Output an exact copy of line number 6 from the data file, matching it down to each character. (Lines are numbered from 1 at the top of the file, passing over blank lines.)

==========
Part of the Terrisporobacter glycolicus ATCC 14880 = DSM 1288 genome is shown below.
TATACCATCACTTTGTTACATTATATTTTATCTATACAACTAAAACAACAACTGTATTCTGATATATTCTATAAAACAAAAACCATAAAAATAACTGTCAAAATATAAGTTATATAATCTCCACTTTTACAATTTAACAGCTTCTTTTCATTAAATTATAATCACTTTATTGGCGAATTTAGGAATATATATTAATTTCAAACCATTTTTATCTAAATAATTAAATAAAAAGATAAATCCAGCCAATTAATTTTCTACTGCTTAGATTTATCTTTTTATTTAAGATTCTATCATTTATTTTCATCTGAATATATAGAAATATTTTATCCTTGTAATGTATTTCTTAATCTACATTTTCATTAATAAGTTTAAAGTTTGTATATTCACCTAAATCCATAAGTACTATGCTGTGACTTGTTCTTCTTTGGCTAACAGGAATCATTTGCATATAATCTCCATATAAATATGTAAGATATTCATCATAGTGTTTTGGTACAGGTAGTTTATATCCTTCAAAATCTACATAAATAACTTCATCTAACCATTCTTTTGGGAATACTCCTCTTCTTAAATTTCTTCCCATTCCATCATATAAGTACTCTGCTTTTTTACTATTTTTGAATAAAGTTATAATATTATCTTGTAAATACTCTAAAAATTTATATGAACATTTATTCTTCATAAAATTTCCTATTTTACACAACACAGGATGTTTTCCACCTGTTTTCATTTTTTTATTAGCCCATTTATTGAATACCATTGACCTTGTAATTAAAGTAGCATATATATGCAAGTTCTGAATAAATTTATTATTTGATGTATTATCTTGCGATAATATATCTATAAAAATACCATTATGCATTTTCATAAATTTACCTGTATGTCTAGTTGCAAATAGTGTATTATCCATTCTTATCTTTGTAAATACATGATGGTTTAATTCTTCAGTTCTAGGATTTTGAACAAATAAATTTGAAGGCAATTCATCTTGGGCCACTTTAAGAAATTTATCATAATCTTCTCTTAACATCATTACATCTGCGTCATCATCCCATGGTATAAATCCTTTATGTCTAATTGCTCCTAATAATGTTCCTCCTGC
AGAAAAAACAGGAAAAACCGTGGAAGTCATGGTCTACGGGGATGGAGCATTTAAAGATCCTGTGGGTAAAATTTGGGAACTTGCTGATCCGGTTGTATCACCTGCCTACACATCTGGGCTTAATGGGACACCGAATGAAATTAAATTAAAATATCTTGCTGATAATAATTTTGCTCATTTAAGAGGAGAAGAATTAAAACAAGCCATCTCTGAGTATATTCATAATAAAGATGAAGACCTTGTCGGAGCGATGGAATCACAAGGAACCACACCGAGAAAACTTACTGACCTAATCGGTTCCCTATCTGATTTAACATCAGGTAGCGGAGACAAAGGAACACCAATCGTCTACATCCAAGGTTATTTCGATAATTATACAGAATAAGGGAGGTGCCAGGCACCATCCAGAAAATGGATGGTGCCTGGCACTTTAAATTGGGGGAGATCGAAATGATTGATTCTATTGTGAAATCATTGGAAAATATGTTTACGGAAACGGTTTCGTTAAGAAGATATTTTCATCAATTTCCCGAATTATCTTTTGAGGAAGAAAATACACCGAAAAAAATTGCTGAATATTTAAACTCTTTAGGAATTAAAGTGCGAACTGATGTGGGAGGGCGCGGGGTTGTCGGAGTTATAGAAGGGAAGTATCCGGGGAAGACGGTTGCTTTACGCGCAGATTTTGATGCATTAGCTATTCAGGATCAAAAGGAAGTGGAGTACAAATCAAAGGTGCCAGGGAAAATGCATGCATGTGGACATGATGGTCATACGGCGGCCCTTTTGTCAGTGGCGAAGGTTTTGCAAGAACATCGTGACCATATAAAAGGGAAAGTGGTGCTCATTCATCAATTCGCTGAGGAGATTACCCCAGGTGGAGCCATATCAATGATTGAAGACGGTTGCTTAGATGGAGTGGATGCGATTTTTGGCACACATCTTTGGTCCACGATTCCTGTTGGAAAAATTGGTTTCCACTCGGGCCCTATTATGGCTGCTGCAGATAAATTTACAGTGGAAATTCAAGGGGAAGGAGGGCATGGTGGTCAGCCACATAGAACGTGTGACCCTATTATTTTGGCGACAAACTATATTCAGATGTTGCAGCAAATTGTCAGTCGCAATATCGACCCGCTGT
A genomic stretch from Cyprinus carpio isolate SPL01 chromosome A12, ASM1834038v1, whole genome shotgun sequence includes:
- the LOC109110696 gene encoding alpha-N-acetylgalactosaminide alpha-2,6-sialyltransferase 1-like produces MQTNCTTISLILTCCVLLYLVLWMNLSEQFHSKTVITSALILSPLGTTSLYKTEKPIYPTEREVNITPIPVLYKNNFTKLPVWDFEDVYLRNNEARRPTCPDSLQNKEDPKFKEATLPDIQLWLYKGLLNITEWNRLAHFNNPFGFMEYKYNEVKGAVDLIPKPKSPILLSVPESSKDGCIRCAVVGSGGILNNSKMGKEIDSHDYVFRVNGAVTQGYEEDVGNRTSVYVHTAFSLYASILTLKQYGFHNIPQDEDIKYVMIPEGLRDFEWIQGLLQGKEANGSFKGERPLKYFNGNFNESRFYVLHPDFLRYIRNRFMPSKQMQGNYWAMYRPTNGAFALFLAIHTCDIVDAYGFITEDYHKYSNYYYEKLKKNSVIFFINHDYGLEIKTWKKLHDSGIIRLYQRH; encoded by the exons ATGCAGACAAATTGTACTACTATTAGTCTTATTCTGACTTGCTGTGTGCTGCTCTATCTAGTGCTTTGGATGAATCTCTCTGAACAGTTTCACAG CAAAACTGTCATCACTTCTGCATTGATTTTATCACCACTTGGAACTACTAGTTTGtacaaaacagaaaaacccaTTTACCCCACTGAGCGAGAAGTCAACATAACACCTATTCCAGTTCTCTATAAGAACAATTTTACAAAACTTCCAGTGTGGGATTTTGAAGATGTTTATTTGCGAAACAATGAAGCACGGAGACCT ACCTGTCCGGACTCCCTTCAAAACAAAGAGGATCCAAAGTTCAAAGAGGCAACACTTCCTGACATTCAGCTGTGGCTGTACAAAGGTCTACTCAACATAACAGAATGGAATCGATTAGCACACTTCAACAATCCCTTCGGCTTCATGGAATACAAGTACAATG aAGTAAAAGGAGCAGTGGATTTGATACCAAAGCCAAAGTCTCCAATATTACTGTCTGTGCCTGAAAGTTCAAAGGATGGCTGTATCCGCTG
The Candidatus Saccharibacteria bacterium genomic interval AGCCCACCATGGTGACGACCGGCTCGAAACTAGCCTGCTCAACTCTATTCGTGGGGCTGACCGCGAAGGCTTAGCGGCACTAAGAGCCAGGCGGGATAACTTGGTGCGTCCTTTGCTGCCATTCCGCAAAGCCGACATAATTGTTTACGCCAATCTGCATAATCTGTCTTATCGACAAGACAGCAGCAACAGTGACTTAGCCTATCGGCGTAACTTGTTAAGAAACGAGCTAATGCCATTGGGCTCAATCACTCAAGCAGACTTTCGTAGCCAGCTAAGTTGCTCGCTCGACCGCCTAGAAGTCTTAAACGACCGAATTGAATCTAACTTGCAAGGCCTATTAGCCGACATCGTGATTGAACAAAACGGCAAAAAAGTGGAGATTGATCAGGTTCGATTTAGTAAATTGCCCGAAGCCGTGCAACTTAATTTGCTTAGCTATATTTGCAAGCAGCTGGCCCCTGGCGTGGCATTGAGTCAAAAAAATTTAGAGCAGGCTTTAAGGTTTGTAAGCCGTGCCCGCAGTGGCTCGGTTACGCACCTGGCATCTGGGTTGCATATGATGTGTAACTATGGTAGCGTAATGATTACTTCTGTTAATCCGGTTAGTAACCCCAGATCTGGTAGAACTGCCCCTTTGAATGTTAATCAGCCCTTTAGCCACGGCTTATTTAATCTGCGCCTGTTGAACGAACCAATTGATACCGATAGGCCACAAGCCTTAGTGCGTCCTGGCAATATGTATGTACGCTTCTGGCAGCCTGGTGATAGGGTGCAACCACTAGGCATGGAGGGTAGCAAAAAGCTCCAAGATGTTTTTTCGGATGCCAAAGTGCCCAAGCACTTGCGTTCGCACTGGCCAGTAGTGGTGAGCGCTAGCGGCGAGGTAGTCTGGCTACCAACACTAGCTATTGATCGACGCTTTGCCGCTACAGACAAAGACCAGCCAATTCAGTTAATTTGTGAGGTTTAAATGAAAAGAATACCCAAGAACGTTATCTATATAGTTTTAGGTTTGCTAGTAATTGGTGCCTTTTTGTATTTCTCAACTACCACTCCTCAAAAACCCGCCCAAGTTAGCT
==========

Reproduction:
The Candidatus Saccharibacteria bacterium genomic interval AGCCCACCATGGTGACGACCGGCTCGAAACTAGCCTGCTCAACTCTATTCGTGGGGCTGACCGCGAAGGCTTAGCGGCACTAAGAGCCAGGCGGGATAACTTGGTGCGTCCTTTGCTGCCATTCCGCAAAGCCGACATAATTGTTTACGCCAATCTGCATAATCTGTCTTATCGACAAGACAGCAGCAACAGTGACTTAGCCTATCGGCGTAACTTGTTAAGAAACGAGCTAATGCCATTGGGCTCAATCACTCAAGCAGACTTTCGTAGCCAGCTAAGTTGCTCGCTCGACCGCCTAGAAGTCTTAAACGACCGAATTGAATCTAACTTGCAAGGCCTATTAGCCGACATCGTGATTGAACAAAACGGCAAAAAAGTGGAGATTGATCAGGTTCGATTTAGTAAATTGCCCGAAGCCGTGCAACTTAATTTGCTTAGCTATATTTGCAAGCAGCTGGCCCCTGGCGTGGCATTGAGTCAAAAAAATTTAGAGCAGGCTTTAAGGTTTGTAAGCCGTGCCCGCAGTGGCTCGGTTACGCACCTGGCATCTGGGTTGCATATGATGTGTAACTATGGTAGCGTAATGATTACTTCTGTTAATCCGGTTAGTAACCCCAGATCTGGTAGAACTGCCCCTTTGAATGTTAATCAGCCCTTTAGCCACGGCTTATTTAATCTGCGCCTGTTGAACGAACCAATTGATACCGATAGGCCACAAGCCTTAGTGCGTCCTGGCAATATGTATGTACGCTTCTGGCAGCCTGGTGATAGGGTGCAACCACTAGGCATGGAGGGTAGCAAAAAGCTCCAAGATGTTTTTTCGGATGCCAAAGTGCCCAAGCACTTGCGTTCGCACTGGCCAGTAGTGGTGAGCGCTAGCGGCGAGGTAGTCTGGCTACCAACACTAGCTATTGATCGACGCTTTGCCGCTACAGACAAAGACCAGCCAATTCAGTTAATTTGTGAGGTTTAAATGAAAAGAATACCCAAGAACGTTATCTATATAGTTTTAGGTTTGCTAGTAATTGGTGCCTTTTTGTATTTCTCAACTACCACTCCTCAAAAACCCGCCCAAGTTAGCT